Whistleblowers must be encouraged in the NHS and a “duty of candour” must run throughout the health service, the Department of Health (DH) has said, in a policy announcement called ‘Protecting patients from avoidable harm’.
At the same time, it was announced that nurses will have to spend a year as healthcare assistants on wards doing basic care, including feeding and washing patients, before they can qualify. The aim is that compassion and care in hospitals should become just as important as targets.
The Health Secretary Jeremy Hunt said: “Frontline, hands-on caring experience and values need to be equal with academic training. These measures are about recruiting all staff with the right values and giving them the training they need to do their job properly, so that patients are treated with compassion.”
DH pointed that while things run smoothly for most of the 1m people who use healthcare services every 36 hours, things do go wrong and mistakes are made. Recent high profile cases show that there is still a lot to do to make sure that everyone is treated safely.
Although patient safety becomes the responsibility of the NHS Commissioning Board from next week, the department will continue to measure how successfully the NHS protects patients, using guidelines set out in the NHS Outcomes Framework 2012/2013.
A new measure will see individual cases reviewed to identify how many patients had problems in their healthcare. DH will also look at patient safety incidents that are reported, because reporting incidents shows that the NHS is open and learns from mistakes. It will also monitor serious patient safety incidents that are reported, incidents in which children are harmed because of a failure to monitor them properly, and healthcare associated infections.
The NHS also has a list of 25 ‘never events’ – incidents that can cause severe harm or death and that should never happen because there are tools to prevent them. Examples include operating on the wrong part of a patient’s body and leaving objects in a patient’s body after an operation. In 2011/2012, 326 never events were reported to strategic health authorities but DH wants to cut this to zero.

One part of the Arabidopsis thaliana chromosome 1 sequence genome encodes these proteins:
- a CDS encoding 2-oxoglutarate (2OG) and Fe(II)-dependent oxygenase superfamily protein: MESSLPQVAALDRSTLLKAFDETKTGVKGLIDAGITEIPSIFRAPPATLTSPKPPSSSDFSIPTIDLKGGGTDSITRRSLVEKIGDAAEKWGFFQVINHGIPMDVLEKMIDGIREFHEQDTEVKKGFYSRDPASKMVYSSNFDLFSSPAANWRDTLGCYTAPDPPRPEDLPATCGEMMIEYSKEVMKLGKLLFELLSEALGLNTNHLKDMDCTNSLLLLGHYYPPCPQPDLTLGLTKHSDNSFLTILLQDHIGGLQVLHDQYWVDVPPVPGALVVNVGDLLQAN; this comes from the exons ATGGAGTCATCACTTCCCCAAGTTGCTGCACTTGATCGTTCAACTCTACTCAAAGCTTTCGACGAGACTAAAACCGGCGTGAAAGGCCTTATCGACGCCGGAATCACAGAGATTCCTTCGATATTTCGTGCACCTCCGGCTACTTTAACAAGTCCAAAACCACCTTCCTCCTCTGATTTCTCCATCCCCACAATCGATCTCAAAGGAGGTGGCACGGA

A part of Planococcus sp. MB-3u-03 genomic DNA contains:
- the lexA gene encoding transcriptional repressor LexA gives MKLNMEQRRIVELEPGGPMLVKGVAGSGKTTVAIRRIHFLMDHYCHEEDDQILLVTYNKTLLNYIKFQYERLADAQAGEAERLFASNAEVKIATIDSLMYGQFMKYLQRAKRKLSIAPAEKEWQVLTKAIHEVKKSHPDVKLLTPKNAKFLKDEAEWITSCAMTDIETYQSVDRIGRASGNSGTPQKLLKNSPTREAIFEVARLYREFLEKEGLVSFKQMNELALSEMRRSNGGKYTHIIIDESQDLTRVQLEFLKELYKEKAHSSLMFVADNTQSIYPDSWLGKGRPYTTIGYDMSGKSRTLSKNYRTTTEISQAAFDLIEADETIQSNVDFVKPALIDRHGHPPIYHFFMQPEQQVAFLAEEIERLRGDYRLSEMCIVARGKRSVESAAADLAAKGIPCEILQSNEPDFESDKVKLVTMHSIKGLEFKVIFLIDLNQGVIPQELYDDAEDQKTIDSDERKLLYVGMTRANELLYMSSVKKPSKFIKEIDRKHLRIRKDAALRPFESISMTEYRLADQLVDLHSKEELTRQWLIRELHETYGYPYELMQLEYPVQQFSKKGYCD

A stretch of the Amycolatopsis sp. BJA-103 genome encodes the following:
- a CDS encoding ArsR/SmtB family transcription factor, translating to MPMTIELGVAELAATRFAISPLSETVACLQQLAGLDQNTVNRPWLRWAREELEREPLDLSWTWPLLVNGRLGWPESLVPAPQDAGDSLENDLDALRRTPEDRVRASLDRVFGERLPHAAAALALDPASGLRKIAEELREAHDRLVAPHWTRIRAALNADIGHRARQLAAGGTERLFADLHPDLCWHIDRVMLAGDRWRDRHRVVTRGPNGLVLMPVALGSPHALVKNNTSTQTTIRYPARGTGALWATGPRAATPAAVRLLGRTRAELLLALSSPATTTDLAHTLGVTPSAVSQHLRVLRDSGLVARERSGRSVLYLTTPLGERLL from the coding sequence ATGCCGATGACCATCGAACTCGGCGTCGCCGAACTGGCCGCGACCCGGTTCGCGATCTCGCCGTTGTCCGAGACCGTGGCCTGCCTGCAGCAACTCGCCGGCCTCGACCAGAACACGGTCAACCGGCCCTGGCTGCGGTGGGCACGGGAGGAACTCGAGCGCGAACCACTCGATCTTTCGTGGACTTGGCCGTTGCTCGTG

The department also said that it wanted to protect adults who may be vulnerable to abuse and neglect. Under the Care and Support Bill (soon to be laid before parliament), local councils will have to create a ‘safeguarding adults board’. These boards must produce a plan for protecting adults who may be vulnerable to abuse or neglect and who have care and support needs.
“It is important to learn from mistakes in health and social care and to prevent them happening again,” the new policy document said. “We have already set out the [actions we will take] after the Winterbourne View scandal. For example, people with learning difficulties, autism or mental health problems will get more support in the community rather than in hospital, where appropriate.
“We are also introducing a ‘duty of candour’ for NHS organisations – this means they must tell patients if their safety has been compromised, apologise and make sure that they learn lessons so that mistakes don’t happen again.
“[And] we expect all NHS organisations to have ‘whistleblowing’ policies and procedures. These allow staff to raise concerns about issues that are in the public interest without the risk of suffering at work – for example, victimisation or losing the chance to be promoted. We have therefore strengthened the NHS Constitution by including an expectation that staff will raise concerns and that their employers will support them, and by providing greater clarity about how the law protects them. [And we have] funded a helpline for health and social care staff who want advice on how to raise their concerns and employers who want to know how to meet their whistleblowing obligations.”